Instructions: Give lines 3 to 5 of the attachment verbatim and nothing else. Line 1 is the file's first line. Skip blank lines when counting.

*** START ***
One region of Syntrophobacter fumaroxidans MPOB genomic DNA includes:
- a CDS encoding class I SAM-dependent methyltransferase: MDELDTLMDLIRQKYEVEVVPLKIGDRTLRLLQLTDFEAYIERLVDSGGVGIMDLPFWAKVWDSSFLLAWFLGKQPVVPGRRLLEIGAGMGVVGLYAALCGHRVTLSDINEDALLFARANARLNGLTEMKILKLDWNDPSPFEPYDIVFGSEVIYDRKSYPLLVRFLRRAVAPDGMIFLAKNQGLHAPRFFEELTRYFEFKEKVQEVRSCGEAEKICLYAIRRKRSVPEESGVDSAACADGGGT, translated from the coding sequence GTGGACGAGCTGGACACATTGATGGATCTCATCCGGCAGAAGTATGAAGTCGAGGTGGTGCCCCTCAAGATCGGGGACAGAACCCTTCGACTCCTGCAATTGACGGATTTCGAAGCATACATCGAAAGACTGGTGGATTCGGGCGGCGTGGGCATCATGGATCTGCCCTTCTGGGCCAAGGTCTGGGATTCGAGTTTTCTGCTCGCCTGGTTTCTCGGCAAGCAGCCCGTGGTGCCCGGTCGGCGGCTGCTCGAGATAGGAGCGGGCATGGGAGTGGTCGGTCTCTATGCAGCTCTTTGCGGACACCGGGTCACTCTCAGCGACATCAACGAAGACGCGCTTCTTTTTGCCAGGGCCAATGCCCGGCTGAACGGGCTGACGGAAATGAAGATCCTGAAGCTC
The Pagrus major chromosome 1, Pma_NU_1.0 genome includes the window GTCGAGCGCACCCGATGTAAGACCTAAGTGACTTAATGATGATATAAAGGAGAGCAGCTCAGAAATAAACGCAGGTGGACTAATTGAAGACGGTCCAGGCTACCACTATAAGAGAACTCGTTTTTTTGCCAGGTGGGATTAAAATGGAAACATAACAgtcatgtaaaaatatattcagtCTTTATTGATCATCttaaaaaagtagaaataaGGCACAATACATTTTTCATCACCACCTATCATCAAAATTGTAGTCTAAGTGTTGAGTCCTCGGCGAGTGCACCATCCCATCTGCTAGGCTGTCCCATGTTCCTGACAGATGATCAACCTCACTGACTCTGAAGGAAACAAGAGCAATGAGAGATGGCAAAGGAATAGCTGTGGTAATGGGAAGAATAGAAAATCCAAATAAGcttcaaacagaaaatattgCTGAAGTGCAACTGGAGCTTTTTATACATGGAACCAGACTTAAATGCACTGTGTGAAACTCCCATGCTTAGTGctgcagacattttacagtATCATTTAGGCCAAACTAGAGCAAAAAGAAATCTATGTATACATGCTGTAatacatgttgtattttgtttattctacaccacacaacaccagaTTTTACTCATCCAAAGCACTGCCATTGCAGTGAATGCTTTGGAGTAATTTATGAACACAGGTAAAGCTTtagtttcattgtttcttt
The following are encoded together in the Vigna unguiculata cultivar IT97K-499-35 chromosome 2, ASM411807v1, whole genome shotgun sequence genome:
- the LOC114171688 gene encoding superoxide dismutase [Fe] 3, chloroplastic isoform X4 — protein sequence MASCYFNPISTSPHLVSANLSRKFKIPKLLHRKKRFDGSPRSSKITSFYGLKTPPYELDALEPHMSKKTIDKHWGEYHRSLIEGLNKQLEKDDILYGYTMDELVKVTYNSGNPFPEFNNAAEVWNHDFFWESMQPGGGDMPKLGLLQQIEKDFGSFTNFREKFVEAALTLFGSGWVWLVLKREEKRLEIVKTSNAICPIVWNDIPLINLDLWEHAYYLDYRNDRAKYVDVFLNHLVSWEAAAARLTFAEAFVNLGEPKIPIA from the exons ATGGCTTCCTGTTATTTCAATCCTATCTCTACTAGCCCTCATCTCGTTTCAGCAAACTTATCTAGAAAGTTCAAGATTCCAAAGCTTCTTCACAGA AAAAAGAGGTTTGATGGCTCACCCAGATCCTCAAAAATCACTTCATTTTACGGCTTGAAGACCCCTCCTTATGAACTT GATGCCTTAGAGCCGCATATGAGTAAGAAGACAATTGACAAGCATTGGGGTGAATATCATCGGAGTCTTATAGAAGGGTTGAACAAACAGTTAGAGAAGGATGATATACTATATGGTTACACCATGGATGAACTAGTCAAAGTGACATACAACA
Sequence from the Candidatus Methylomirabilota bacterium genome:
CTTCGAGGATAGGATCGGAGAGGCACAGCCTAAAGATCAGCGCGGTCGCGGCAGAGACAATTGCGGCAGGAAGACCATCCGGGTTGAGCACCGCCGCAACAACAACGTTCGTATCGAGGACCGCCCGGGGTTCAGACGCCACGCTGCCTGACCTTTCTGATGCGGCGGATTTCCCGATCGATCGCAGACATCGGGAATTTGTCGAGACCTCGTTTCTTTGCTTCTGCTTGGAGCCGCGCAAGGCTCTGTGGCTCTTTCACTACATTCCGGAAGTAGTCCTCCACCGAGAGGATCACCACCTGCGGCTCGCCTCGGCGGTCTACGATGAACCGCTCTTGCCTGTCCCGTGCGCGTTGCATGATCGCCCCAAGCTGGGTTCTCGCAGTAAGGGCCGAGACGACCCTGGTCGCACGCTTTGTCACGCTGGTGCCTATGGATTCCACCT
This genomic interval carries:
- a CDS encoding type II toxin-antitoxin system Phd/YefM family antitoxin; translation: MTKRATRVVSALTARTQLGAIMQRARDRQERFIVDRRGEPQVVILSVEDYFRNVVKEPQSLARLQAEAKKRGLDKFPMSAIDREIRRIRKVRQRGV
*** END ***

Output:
The Pagrus major chromosome 1, Pma_NU_1.0 genome includes the window GTCGAGCGCACCCGATGTAAGACCTAAGTGACTTAATGATGATATAAAGGAGAGCAGCTCAGAAATAAACGCAGGTGGACTAATTGAAGACGGTCCAGGCTACCACTATAAGAGAACTCGTTTTTTTGCCAGGTGGGATTAAAATGGAAACATAACAgtcatgtaaaaatatattcagtCTTTATTGATCATCttaaaaaagtagaaataaGGCACAATACATTTTTCATCACCACCTATCATCAAAATTGTAGTCTAAGTGTTGAGTCCTCGGCGAGTGCACCATCCCATCTGCTAGGCTGTCCCATGTTCCTGACAGATGATCAACCTCACTGACTCTGAAGGAAACAAGAGCAATGAGAGATGGCAAAGGAATAGCTGTGGTAATGGGAAGAATAGAAAATCCAAATAAGcttcaaacagaaaatattgCTGAAGTGCAACTGGAGCTTTTTATACATGGAACCAGACTTAAATGCACTGTGTGAAACTCCCATGCTTAGTGctgcagacattttacagtATCATTTAGGCCAAACTAGAGCAAAAAGAAATCTATGTATACATGCTGTAatacatgttgtattttgtttattctacaccacacaacaccagaTTTTACTCATCCAAAGCACTGCCATTGCAGTGAATGCTTTGGAGTAATTTATGAACACAGGTAAAGCTTtagtttcattgtttcttt
The following are encoded together in the Vigna unguiculata cultivar IT97K-499-35 chromosome 2, ASM411807v1, whole genome shotgun sequence genome:
- the LOC114171688 gene encoding superoxide dismutase [Fe] 3, chloroplastic isoform X4 — protein sequence MASCYFNPISTSPHLVSANLSRKFKIPKLLHRKKRFDGSPRSSKITSFYGLKTPPYELDALEPHMSKKTIDKHWGEYHRSLIEGLNKQLEKDDILYGYTMDELVKVTYNSGNPFPEFNNAAEVWNHDFFWESMQPGGGDMPKLGLLQQIEKDFGSFTNFREKFVEAALTLFGSGWVWLVLKREEKRLEIVKTSNAICPIVWNDIPLINLDLWEHAYYLDYRNDRAKYVDVFLNHLVSWEAAAARLTFAEAFVNLGEPKIPIA from the exons ATGGCTTCCTGTTATTTCAATCCTATCTCTACTAGCCCTCATCTCGTTTCAGCAAACTTATCTAGAAAGTTCAAGATTCCAAAGCTTCTTCACAGA AAAAAGAGGTTTGATGGCTCACCCAGATCCTCAAAAATCACTTCATTTTACGGCTTGAAGACCCCTCCTTATGAACTT GATGCCTTAGAGCCGCATATGAGTAAGAAGACAATTGACAAGCATTGGGGTGAATATCATCGGAGTCTTATAGAAGGGTTGAACAAACAGTTAGAGAAGGATGATATACTATATGGTTACACCATGGATGAACTAGTCAAAGTGACATACAACA